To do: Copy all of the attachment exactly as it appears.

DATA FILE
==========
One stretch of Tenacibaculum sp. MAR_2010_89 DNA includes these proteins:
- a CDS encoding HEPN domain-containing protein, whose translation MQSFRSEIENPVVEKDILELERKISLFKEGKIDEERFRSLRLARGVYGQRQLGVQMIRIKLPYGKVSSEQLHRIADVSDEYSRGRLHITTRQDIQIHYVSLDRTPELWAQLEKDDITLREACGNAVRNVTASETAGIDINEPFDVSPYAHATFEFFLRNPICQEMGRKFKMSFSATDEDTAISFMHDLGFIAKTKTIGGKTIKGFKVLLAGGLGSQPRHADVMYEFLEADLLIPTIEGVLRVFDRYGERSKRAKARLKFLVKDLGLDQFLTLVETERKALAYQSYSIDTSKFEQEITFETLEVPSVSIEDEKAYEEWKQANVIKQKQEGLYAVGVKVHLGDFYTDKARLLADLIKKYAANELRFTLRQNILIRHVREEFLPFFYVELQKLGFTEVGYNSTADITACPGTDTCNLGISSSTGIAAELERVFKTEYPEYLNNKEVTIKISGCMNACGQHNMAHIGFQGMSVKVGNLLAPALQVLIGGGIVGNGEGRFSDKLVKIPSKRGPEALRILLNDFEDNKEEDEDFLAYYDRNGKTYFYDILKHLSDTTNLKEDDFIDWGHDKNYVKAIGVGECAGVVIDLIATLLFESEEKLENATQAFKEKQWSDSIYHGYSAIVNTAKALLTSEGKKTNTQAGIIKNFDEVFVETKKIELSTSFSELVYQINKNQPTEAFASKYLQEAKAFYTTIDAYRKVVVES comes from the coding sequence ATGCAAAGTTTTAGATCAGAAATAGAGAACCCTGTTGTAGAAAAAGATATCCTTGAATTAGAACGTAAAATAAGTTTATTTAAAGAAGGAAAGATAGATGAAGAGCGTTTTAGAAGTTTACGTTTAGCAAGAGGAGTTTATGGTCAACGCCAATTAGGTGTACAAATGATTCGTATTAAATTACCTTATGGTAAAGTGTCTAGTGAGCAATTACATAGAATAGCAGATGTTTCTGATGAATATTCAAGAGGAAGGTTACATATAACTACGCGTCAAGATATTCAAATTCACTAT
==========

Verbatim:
One stretch of Tenacibaculum sp. MAR_2010_89 DNA includes these proteins:
- a CDS encoding HEPN domain-containing protein, whose translation MQSFRSEIENPVVEKDILELERKISLFKEGKIDEERFRSLRLARGVYGQRQLGVQMIRIKLPYGKVSSEQLHRIADVSDEYSRGRLHITTRQDIQIHYVSLDRTPELWAQLEKDDITLREACGNAVRNVTASETAGIDINEPFDVSPYAHATFEFFLRNPICQEMGRKFKMSFSATDEDTAISFMHDLGFIAKTKTIGGKTIKGFKVLLAGGLGSQPRHADVMYEFLEADLLIPTIEGVLRVFDRYGERSKRAKARLKFLVKDLGLDQFLTLVETERKALAYQSYSIDTSKFEQEITFETLEVPSVSIEDEKAYEEWKQANVIKQKQEGLYAVGVKVHLGDFYTDKARLLADLIKKYAANELRFTLRQNILIRHVREEFLPFFYVELQKLGFTEVGYNSTADITACPGTDTCNLGISSSTGIAAELERVFKTEYPEYLNNKEVTIKISGCMNACGQHNMAHIGFQGMSVKVGNLLAPALQVLIGGGIVGNGEGRFSDKLVKIPSKRGPEALRILLNDFEDNKEEDEDFLAYYDRNGKTYFYDILKHLSDTTNLKEDDFIDWGHDKNYVKAIGVGECAGVVIDLIATLLFESEEKLENATQAFKEKQWSDSIYHGYSAIVNTAKALLTSEGKKTNTQAGIIKNFDEVFVETKKIELSTSFSELVYQINKNQPTEAFASKYLQEAKAFYTTIDAYRKVVVES comes from the coding sequence ATGCAAAGTTTTAGATCAGAAATAGAGAACCCTGTTGTAGAAAAAGATATCCTTGAATTAGAACGTAAAATAAGTTTATTTAAAGAAGGAAAGATAGATGAAGAGCGTTTTAGAAGTTTACGTTTAGCAAGAGGAGTTTATGGTCAACGCCAATTAGGTGTACAAATGATTCGTATTAAATTACCTTATGGTAAAGTGTCTAGTGAGCAATTACATAGAATAGCAGATGTTTCTGATGAATATTCAAGAGGAAGGTTACATATAACTACGCGTCAAGATATTCAAATTCACTAT